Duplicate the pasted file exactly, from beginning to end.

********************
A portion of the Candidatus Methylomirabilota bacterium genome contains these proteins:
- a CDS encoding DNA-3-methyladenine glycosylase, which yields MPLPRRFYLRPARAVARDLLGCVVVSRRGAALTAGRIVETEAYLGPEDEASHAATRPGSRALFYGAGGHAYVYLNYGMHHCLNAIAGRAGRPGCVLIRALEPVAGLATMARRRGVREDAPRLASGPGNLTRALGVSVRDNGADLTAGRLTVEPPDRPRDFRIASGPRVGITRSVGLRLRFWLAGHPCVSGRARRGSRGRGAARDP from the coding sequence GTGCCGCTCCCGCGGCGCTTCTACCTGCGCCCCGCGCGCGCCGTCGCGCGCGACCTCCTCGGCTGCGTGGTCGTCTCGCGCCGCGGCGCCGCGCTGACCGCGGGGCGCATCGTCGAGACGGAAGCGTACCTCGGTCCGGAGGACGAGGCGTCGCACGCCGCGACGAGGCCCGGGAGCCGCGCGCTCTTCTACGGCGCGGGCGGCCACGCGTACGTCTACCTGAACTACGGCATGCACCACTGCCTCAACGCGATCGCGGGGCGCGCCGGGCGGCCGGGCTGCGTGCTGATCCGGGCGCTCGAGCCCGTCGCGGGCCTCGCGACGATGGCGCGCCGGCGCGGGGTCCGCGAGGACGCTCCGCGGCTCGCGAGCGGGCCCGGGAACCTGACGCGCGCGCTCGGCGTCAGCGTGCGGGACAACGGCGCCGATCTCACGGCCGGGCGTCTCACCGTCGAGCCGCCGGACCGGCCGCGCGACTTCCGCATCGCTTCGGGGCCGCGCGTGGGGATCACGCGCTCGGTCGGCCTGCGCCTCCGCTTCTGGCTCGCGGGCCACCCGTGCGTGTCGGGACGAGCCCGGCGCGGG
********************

A portion of the Candidatus Methylomirabilota bacterium genome contains these proteins:
- a CDS encoding DNA-3-methyladenine glycosylase, which yields MPLPRRFYLRPARAVARDLLGCVVVSRRGAALTAGRIVETEAYLGPEDEASHAATRPGSRALFYGAGGHAYVYLNYGMHHCLNAIAGRAGRPGCVLIRALEPVAGLATMARRRGVREDAPRLASGPGNLTRALGVSVRDNGADLTAGRLTVEPPDRPRDFRIASGPRVGITRSVGLRLRFWLAGHPCVSGRARRGSRGRGAARDP from the coding sequence GTGCCGCTCCCGCGGCGCTTCTACCTGCGCCCCGCGCGCGCCGTCGCGCGCGACCTCCTCGGCTGCGTGGTCGTCTCGCGCCGCGGCGCCGCGCTGACCGCGGGGCGCATCGTCGAGACGGAAGCGTACCTCGGTCCGGAGGACGAGGCGTCGCACGCCGCGACGAGGCCCGGGAGCCGCGCGCTCTTCTACGGCGCGGGCGGCCACGCGTACGTCTACCTGAACTACGGCATGCACCACTGCCTCAACGCGATCGCGGGGCGCGCCGGGCGGCCGGGCTGCGTGCTGATCCGGGCGCTCGAGCCCGTCGCGGGCCTCGCGACGATGGCGCGCCGGCGCGGGGTCCGCGAGGACGCTCCGCGGCTCGCGAGCGGGCCCGGGAACCTGACGCGCGCGCTCGGCGTCAGCGTGCGGGACAACGGCGCCGATCTCACGGCCGGGCGTCTCACCGTCGAGCCGCCGGACCGGCCGCGCGACTTCCGCATCGCTTCGGGGCCGCGCGTGGGGATCACGCGCTCGGTCGGCCTGCGCCTCCGCTTCTGGCTCGCGGGCCACCCGTGCGTGTCGGGACGAGCCCGGCGCGGG